This online exhibition presents historical illustrations of the Arctic excerpted from print artefacts (periodicals, books and postcards), highlighting the cultural and technological constructedness of the far North during the long nineteenth century (1789-1914). In other words, the exhibition focuses on Arctic images as representations of matter and as matter in itself. With this dual focus, the overall goal of the exhibition is to invite reflections on how today’s cultural as well as technological socialisation influences our mental images and understandings of the Arctic regions.
In more detail:
As a geographical entity, the Arctic today has precise coordinates: north of 66°33ʹ48.5ʺ. Most of us have never experienced these geographical regions. For us, the Arctic is a mediated experience: it finds its way into our books, TVs, cinemas, media, museums and, ultimately, our minds. In short, the Arctic travels. These travels are wholly shaped by human agency. More concretely, the mediated experiences of the far North are crucially influenced by technological and cultural infrastructures. This exhibition relies on historical print artefacts to raise awareness of these infrastructures. It includes excerpts from newspapers, magazines, books and postcards, mainly from the nineteenth and early twentieth centuries.
The choice of print artefacts as the resource for this online exhibition is based on the crucial role which they played during the long nineteenth century: as products of print technology, a central Western technology of modern history, these items disseminated formulaic representations of the Arctic, enabling the mythmaking of heroic northern explorers and nationalising exploration narratives. The resulting ubiquity of the Arctic in everyday life shaped individuals’ perceptions and understandings of the North — just like today’s technologies and ubiquity of the Arctic shape our visual and epistemic perceptions regarding this polar region.
The exhibition seeks to offer the viewer a number of ways of uncovering the cultural and technological socialisation underlying their own perception of the far North, thereby inviting their awareness of and reflection on its constructedness. In so doing, the exhibition helps to question present and past susceptibilities to images and imaginations of the Arctic regions, thereby also engaging with troublesome colonial pasts. In the best-case scenario, this reflection and awareness will not vanish once the viewer has left the online exhibition but will foster a form of ‘Arctic literacy’, including an understanding of the limitedness, gaps and distortion of our perceptions and a new considerate engagement with the Arctic regions. Put differently, the exhibition aims to facilitate an un/learning of (visually) encountering the Arctic.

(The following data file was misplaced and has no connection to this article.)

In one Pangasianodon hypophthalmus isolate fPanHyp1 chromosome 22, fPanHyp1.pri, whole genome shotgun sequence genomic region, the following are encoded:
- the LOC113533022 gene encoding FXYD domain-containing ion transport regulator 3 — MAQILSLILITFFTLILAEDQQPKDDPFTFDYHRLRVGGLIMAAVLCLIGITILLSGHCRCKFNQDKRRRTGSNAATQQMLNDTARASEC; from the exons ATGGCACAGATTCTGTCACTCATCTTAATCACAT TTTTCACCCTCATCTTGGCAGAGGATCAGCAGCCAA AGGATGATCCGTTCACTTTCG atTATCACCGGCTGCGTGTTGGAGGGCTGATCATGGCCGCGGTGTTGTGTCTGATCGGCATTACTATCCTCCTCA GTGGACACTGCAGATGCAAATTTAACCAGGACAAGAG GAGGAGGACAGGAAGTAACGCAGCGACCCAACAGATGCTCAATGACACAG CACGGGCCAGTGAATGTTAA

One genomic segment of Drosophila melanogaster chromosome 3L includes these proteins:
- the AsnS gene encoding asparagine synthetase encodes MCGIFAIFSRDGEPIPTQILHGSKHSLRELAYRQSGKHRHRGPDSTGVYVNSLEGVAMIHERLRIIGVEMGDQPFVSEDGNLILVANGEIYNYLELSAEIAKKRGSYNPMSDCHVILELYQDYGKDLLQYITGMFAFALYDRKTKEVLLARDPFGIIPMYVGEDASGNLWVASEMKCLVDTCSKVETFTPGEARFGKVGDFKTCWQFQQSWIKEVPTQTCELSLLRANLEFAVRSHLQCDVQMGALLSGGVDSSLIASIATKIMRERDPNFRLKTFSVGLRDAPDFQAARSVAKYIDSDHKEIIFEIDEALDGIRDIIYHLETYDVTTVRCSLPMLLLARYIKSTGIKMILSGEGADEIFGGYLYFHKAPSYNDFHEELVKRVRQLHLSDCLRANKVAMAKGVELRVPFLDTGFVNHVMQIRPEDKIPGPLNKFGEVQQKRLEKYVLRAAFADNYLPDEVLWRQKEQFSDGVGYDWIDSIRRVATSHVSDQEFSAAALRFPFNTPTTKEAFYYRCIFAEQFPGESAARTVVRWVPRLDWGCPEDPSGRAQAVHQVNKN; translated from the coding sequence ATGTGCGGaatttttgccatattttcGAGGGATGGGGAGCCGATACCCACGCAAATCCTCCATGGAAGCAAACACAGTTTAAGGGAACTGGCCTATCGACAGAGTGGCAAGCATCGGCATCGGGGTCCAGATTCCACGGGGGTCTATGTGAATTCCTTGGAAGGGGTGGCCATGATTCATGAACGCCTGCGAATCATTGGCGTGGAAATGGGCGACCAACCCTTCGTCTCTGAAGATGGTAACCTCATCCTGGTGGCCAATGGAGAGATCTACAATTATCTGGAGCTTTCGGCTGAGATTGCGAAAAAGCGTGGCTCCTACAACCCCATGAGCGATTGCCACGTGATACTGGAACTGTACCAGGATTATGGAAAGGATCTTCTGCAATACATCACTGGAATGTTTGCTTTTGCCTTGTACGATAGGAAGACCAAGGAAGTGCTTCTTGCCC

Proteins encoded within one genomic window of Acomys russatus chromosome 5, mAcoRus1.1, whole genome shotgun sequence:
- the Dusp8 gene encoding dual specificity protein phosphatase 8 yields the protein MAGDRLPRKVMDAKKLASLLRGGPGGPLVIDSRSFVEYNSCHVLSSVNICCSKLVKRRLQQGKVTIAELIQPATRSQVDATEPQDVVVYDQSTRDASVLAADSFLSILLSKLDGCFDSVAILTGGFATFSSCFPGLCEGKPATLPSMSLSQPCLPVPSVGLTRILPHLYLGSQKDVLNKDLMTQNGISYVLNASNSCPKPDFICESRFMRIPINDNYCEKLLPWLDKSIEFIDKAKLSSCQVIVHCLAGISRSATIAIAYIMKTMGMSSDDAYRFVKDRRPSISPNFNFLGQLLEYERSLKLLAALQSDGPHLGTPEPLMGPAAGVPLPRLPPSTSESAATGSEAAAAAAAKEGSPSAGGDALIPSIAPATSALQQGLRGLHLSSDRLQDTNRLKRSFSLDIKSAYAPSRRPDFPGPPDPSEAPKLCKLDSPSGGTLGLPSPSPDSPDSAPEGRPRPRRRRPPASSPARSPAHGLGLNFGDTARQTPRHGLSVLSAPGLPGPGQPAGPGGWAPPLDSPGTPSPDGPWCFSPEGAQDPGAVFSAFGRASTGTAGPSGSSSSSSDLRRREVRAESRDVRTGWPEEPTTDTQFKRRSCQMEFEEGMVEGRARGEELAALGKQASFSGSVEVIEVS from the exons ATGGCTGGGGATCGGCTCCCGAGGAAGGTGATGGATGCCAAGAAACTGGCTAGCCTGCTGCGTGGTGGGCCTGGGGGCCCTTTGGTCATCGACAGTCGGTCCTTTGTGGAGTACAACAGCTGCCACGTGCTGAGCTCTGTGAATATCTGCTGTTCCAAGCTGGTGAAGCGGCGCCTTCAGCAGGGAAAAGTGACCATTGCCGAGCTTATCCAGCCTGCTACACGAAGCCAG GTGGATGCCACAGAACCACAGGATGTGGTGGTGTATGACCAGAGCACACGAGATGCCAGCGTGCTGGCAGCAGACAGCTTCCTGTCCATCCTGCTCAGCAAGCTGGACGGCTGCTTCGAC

Making Strange, Making Visible
To this end, the exhibition uses a number of strategies, all of which are meant to create obstacles and challenges to our culturally and technologically socialised visual intuition of the Arctic. The aesthetic strategies applied here have many roots, and are conceptually related to, for example, the Brechtian estrangement, which aimed at hindering audiences from identifying themselves with the theatrical performance and through this experience compelling them to engage cognitively with what they saw on stage. In short, the strategies employed here aim to prevent the viewer’s uncritical emotional involvement and invite critical reflection instead.
The use of digital technology to present historical print artefacts—while counterintuitive to some degree—in fact contributes to this critical approach. For example, the exhibition zooms in on specific details, thereby interrupting a mere aesthetic experience. One image zooms in wrinkled paper and traces of print production, which aims to help the viewer to experience the literal constructedness of the respective artefact and allows them to fathom the cultural constructedness more easily.
The selective reliance on black and white vs. colour images is another way of preventing a quick emotional response to the visual stimuli and soliciting cognitive engagement. A further strategic means of enabling such a reflective interaction is the use of satirical images. Such historical self-humour is employed to interrogate what scholars have dubbed ‘optical imperialism’ — heroic exaggerations surrounding the Arctic and its colonial visualisations.
Also, the repeated use of the same postcard image (see figures 8a and 9b in exhibition) serves as an element of alienation, as does the sequence of images: its role is to prevent the viewer from experiencing a smooth flow of aesthetic events and create slight fragmentation, thereby appealing less to the spectator’s feelings than to their alertness and curiosity.
Additionally, the exhibition relies on the inclusion of print artefacts from non-European/non-Western countries. Through this glimpse away from our own culturally and technologically constructed Arctic towards another, viewers briefly feature as outsiders to other collective constructs of the far North. This experience is repeated several times throughout the exhibition so that the Arctic is no longer a single national or cultural image but rather a variety of discourses in different places and at different times. This helps the spectator to access their own construct of the Arctic and hopefully develop a productive approach to their own ‘Arctic gaze’.
Thus, this Arctic exhibition is not so much about the Arctic. It is about using historical museum, library and archive artefacts as catalysts to question past and present geographical conceptualisations. It is about illustrating the cultural and technological infrastructures in which northern regions were subsumed in the past and continue to be in the present. It is about the way in which a geographical entity has travelled through the human hand, and it invites viewers to engage with their own constructs of it.